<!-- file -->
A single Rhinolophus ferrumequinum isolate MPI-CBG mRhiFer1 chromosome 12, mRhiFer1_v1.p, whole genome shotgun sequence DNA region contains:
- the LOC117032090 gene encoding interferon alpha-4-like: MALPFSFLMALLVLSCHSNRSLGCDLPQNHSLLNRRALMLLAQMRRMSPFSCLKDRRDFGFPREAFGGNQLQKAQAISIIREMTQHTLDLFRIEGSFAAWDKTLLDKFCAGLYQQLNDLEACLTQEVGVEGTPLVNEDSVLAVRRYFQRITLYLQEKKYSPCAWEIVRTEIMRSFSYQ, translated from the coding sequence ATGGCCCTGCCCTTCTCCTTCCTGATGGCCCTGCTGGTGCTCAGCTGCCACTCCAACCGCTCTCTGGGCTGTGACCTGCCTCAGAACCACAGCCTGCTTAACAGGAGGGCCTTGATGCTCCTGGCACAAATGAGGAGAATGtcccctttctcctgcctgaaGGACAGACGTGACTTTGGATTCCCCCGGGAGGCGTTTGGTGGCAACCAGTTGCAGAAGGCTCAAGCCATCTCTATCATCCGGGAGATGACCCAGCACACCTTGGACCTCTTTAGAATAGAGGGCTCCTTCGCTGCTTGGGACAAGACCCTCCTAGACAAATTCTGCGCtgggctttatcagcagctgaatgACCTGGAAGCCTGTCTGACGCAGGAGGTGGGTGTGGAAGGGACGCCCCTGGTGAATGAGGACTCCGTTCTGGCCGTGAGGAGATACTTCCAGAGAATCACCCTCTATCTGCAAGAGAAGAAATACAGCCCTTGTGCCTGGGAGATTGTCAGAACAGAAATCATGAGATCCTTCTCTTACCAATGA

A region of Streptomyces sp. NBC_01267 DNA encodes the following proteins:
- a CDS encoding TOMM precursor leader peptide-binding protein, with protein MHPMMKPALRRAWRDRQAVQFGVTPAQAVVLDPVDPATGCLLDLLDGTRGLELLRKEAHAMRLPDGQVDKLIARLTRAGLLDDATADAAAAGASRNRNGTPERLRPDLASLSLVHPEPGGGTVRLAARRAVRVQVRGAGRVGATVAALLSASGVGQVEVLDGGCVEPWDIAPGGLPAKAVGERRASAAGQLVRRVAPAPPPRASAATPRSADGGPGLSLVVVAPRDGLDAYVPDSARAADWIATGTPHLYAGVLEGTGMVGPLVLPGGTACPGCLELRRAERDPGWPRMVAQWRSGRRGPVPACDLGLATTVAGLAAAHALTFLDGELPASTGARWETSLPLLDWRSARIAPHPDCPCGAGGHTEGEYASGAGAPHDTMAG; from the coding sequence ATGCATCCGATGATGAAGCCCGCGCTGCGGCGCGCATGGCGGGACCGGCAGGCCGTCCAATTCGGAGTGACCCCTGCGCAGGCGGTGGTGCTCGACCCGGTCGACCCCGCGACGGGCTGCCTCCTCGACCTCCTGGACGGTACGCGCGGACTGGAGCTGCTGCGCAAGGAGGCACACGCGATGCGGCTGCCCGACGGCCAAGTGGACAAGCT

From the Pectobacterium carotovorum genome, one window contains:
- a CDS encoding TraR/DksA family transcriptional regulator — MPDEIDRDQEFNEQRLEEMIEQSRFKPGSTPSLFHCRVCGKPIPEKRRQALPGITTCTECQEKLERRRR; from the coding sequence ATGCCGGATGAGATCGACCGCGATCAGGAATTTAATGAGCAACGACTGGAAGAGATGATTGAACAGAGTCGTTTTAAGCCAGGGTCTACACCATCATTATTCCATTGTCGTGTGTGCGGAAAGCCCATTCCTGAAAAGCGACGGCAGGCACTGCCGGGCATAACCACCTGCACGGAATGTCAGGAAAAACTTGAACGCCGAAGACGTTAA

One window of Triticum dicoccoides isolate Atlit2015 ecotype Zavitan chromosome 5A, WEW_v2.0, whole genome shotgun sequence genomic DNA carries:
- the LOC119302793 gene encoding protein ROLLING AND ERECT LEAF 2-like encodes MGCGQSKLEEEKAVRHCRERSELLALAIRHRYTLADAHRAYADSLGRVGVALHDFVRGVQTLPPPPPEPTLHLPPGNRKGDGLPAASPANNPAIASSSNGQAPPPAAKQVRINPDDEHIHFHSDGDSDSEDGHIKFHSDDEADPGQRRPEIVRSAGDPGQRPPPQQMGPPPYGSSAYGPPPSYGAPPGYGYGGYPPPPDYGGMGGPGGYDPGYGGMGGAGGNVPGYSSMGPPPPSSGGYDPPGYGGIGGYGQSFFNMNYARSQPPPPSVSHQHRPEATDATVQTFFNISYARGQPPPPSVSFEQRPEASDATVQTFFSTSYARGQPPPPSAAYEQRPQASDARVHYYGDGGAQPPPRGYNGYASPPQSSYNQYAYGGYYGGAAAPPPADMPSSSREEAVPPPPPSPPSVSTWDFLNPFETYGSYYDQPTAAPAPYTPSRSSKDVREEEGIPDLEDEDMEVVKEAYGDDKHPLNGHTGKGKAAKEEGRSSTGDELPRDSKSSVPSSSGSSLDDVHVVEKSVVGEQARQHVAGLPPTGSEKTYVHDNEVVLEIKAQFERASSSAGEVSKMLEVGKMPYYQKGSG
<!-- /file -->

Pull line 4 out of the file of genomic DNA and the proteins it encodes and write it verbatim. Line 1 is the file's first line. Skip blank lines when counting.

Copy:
- a CDS encoding TOMM precursor leader peptide-binding protein, with protein MHPMMKPALRRAWRDRQAVQFGVTPAQAVVLDPVDPATGCLLDLLDGTRGLELLRKEAHAMRLPDGQVDKLIARLTRAGLLDDATADAAAAGASRNRNGTPERLRPDLASLSLVHPEPGGGTVRLAARRAVRVQVRGAGRVGATVAALLSASGVGQVEVLDGGCVEPWDIAPGGLPAKAVGERRASAAGQLVRRVAPAPPPRASAATPRSADGGPGLSLVVVAPRDGLDAYVPDSARAADWIATGTPHLYAGVLEGTGMVGPLVLPGGTACPGCLELRRAERDPGWPRMVAQWRSGRRGPVPACDLGLATTVAGLAAAHALTFLDGELPASTGARWETSLPLLDWRSARIAPHPDCPCGAGGHTEGEYASGAGAPHDTMAG; from the coding sequence ATGCATCCGATGATGAAGCCCGCGCTGCGGCGCGCATGGCGGGACCGGCAGGCCGTCCAATTCGGAGTGACCCCTGCGCAGGCGGTGGTGCTCGACCCGGTCGACCCCGCGACGGGCTGCCTCCTCGACCTCCTGGACGGTACGCGCGGACTGGAGCTGCTGCGCAAGGAGGCACACGCGATGCGGCTGCCCGACGGCCAAGTGGACAAGCT